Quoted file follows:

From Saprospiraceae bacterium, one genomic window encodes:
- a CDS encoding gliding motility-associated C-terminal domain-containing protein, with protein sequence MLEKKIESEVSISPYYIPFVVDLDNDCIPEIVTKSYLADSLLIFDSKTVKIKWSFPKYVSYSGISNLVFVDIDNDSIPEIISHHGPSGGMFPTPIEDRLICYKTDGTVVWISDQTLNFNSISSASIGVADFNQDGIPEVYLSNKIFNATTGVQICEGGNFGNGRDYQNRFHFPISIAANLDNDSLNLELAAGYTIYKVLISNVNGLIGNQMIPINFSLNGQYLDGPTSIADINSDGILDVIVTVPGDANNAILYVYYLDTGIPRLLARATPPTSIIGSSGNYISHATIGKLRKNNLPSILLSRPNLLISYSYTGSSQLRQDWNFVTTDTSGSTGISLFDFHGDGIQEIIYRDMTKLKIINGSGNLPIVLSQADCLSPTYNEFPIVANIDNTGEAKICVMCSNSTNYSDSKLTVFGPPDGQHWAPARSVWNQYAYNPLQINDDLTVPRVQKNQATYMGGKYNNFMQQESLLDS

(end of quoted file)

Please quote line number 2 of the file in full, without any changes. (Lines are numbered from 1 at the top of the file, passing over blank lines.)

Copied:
- a CDS encoding gliding motility-associated C-terminal domain-containing protein, with protein sequence MLEKKIESEVSISPYYIPFVVDLDNDCIPEIVTKSYLADSLLIFDSKTVKIKWSFPKYVSYSGISNLVFVDIDNDSIPEIISHHGPSGGMFPTPIEDRLICYKTDGTVVWISDQTLNFNSISSASIGVADFNQDGIPEVYLSNKIFNATTGVQICEGGNFGNGRDYQNRFHFPISIAANLDNDSLNLELAAGYTIYKVLISNVNGLIGNQMIPINFSLNGQYLDGPTSIADINSDGILDVIVTVPGDANNAILYVYYLDTGIPRLLARATPPTSIIGSSGNYISHATIGKLRKNNLPSILLSRPNLLISYSYTGSSQLRQDWNFVTTDTSGSTGISLFDFHGDGIQEIIYRDMTKLKIINGSGNLPIVLSQADCLSPTYNEFPIVANIDNTGEAKICVMCSNSTNYSDSKLTVFGPPDGQHWAPARSVWNQYAYNPLQINDDLTVPRVQKNQATYMGGKYNNFMQQESLLDS